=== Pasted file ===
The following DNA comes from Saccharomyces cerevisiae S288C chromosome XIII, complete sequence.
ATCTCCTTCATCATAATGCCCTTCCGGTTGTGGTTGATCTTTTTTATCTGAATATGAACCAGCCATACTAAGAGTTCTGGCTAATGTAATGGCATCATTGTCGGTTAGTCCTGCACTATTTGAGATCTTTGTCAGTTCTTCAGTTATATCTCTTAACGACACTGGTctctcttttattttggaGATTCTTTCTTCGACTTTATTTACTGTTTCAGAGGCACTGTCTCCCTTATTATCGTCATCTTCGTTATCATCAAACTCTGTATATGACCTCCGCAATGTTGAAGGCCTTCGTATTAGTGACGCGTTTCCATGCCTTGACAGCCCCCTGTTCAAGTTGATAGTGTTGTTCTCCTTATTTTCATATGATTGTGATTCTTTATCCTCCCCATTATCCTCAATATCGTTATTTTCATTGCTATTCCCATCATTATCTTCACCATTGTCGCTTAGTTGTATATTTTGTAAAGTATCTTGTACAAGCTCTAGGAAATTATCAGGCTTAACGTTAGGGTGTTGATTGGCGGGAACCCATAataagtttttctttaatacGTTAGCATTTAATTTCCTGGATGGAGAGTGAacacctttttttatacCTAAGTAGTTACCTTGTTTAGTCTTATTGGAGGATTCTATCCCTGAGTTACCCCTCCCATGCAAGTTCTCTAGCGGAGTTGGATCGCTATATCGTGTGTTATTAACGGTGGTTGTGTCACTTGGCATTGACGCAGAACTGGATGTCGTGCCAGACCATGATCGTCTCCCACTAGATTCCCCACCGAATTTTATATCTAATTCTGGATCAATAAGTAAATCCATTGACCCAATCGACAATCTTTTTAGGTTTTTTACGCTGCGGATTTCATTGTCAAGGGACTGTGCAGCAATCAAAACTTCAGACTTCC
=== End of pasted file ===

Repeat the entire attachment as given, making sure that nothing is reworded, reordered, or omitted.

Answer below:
The following DNA comes from Saccharomyces cerevisiae S288C chromosome XIII, complete sequence.
ATCTCCTTCATCATAATGCCCTTCCGGTTGTGGTTGATCTTTTTTATCTGAATATGAACCAGCCATACTAAGAGTTCTGGCTAATGTAATGGCATCATTGTCGGTTAGTCCTGCACTATTTGAGATCTTTGTCAGTTCTTCAGTTATATCTCTTAACGACACTGGTctctcttttattttggaGATTCTTTCTTCGACTTTATTTACTGTTTCAGAGGCACTGTCTCCCTTATTATCGTCATCTTCGTTATCATCAAACTCTGTATATGACCTCCGCAATGTTGAAGGCCTTCGTATTAGTGACGCGTTTCCATGCCTTGACAGCCCCCTGTTCAAGTTGATAGTGTTGTTCTCCTTATTTTCATATGATTGTGATTCTTTATCCTCCCCATTATCCTCAATATCGTTATTTTCATTGCTATTCCCATCATTATCTTCACCATTGTCGCTTAGTTGTATATTTTGTAAAGTATCTTGTACAAGCTCTAGGAAATTATCAGGCTTAACGTTAGGGTGTTGATTGGCGGGAACCCATAataagtttttctttaatacGTTAGCATTTAATTTCCTGGATGGAGAGTGAacacctttttttatacCTAAGTAGTTACCTTGTTTAGTCTTATTGGAGGATTCTATCCCTGAGTTACCCCTCCCATGCAAGTTCTCTAGCGGAGTTGGATCGCTATATCGTGTGTTATTAACGGTGGTTGTGTCACTTGGCATTGACGCAGAACTGGATGTCGTGCCAGACCATGATCGTCTCCCACTAGATTCCCCACCGAATTTTATATCTAATTCTGGATCAATAAGTAAATCCATTGACCCAATCGACAATCTTTTTAGGTTTTTTACGCTGCGGATTTCATTGTCAAGGGACTGTGCAGCAATCAAAACTTCAGACTTCC